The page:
How Google Handles 404 & 410 Status Codes? If you are into superb technical details regarding the Web crawling of Google and how they interact with distinct status codes, you will likely be interested in the new webmaster help video regarding the differences between how Google manages 404 and 410 status codes.
“So 410 has a little more of connotation the page is forever gone.”
For people who are not too technically knowledgeable, Matt Cutts describes what the difference is between a 410 and a 404, because most webmasters are much more comfortable with the 404 status code.
Having said that, does Googlebot socialize any otherwise when they fall upon a 410?
“If we see a 410, afterward the website crawling system says, OK we suppose the webmasters knows what they are doing because they went off the trodden trail to blatantly say this page is gone,” he said. “So they instantly convert that 410 to a mistake, instead of shielding it for 24 hours.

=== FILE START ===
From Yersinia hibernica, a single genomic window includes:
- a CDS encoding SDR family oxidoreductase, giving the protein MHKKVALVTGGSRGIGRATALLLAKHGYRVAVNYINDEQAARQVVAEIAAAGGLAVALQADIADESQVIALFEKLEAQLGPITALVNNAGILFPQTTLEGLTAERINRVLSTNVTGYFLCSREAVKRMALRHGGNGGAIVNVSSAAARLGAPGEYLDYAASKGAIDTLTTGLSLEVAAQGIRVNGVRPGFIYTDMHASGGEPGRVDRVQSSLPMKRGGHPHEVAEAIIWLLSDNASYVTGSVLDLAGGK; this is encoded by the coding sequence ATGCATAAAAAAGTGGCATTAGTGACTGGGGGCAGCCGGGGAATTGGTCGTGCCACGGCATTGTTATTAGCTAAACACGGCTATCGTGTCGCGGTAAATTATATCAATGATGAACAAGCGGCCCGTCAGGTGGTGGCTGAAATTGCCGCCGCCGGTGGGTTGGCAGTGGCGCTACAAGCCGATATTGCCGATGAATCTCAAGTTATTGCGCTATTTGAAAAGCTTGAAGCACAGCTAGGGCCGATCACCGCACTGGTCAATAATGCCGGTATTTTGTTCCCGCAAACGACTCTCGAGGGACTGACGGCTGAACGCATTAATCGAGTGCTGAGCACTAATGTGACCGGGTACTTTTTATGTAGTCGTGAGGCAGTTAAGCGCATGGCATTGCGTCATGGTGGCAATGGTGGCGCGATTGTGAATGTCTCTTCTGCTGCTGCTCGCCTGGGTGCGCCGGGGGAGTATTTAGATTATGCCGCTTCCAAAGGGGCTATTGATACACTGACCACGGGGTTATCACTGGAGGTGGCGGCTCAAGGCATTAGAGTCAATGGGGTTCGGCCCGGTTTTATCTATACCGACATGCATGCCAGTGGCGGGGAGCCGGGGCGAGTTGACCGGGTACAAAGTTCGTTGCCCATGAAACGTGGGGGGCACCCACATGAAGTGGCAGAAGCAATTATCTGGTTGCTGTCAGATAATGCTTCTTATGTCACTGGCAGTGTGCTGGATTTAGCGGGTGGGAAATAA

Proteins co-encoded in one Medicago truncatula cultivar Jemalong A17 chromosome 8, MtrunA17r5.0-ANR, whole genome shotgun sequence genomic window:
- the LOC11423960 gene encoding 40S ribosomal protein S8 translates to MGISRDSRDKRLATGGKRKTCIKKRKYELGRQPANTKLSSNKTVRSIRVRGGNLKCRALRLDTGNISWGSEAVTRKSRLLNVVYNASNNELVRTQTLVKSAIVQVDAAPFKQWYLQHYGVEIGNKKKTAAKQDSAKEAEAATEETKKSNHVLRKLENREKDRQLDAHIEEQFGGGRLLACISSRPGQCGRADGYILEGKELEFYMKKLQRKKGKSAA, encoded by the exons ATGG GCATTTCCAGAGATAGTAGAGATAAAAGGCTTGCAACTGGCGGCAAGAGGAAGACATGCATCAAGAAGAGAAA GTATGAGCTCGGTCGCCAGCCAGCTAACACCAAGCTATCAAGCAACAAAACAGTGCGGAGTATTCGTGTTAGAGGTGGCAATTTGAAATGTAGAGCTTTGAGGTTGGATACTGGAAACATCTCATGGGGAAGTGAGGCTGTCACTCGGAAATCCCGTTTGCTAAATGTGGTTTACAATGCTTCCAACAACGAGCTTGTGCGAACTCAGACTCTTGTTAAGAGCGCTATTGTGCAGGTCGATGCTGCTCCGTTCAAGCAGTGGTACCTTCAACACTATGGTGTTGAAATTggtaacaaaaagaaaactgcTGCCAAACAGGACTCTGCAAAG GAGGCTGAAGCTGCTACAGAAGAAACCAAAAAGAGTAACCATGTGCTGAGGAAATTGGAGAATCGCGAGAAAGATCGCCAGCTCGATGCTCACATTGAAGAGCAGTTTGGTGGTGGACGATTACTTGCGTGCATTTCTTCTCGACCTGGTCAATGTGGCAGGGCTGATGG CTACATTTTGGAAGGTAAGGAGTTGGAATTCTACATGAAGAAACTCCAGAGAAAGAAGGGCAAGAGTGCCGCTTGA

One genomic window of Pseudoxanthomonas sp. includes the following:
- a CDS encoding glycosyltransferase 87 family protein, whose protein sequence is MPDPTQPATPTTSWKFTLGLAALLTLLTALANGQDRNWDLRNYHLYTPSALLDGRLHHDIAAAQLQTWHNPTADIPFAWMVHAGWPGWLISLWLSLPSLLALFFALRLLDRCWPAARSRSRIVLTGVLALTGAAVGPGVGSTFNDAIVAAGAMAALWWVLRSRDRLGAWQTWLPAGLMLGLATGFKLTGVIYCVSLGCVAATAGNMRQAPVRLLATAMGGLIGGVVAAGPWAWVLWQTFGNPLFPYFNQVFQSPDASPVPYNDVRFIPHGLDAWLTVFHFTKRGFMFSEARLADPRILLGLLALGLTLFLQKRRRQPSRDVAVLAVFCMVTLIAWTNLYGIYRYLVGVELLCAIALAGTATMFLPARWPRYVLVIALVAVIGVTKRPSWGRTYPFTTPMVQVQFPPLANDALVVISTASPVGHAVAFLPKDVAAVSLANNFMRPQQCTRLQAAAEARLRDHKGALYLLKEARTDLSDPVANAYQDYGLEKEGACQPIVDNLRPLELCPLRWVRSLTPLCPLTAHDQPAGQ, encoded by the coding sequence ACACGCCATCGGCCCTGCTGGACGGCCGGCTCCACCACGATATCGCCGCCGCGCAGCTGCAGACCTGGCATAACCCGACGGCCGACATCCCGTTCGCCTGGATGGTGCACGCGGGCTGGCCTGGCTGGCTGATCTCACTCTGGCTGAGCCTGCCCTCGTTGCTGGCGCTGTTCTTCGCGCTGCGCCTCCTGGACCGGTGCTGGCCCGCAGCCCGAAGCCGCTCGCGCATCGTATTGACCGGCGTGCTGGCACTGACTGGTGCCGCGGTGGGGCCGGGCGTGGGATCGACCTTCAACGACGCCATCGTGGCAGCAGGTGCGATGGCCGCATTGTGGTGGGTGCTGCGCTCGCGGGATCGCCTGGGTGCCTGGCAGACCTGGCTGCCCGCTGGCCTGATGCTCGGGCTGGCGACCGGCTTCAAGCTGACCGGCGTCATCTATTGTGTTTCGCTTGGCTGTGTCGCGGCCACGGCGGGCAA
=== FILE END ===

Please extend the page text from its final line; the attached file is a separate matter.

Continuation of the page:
When you do serve a 410 status code on a page that actually is not gone forever, that page has n’t been killed by you away forever. Googlebot see if the page should be returned to the index and will return the check.
“The brief response is that we do occasionally handle for 404s and 410s a bit otherwise, but for the most part you should not worry about it,” Matt Cutts said. “If a page is gone and you believe it is temporary, proceed and use a 404. If the page is gone and you understand no other page which should replace for it, you do not have everywhere else you need to point to, and you understand that that page will be gone never come back, then go ahead and serve a 410.”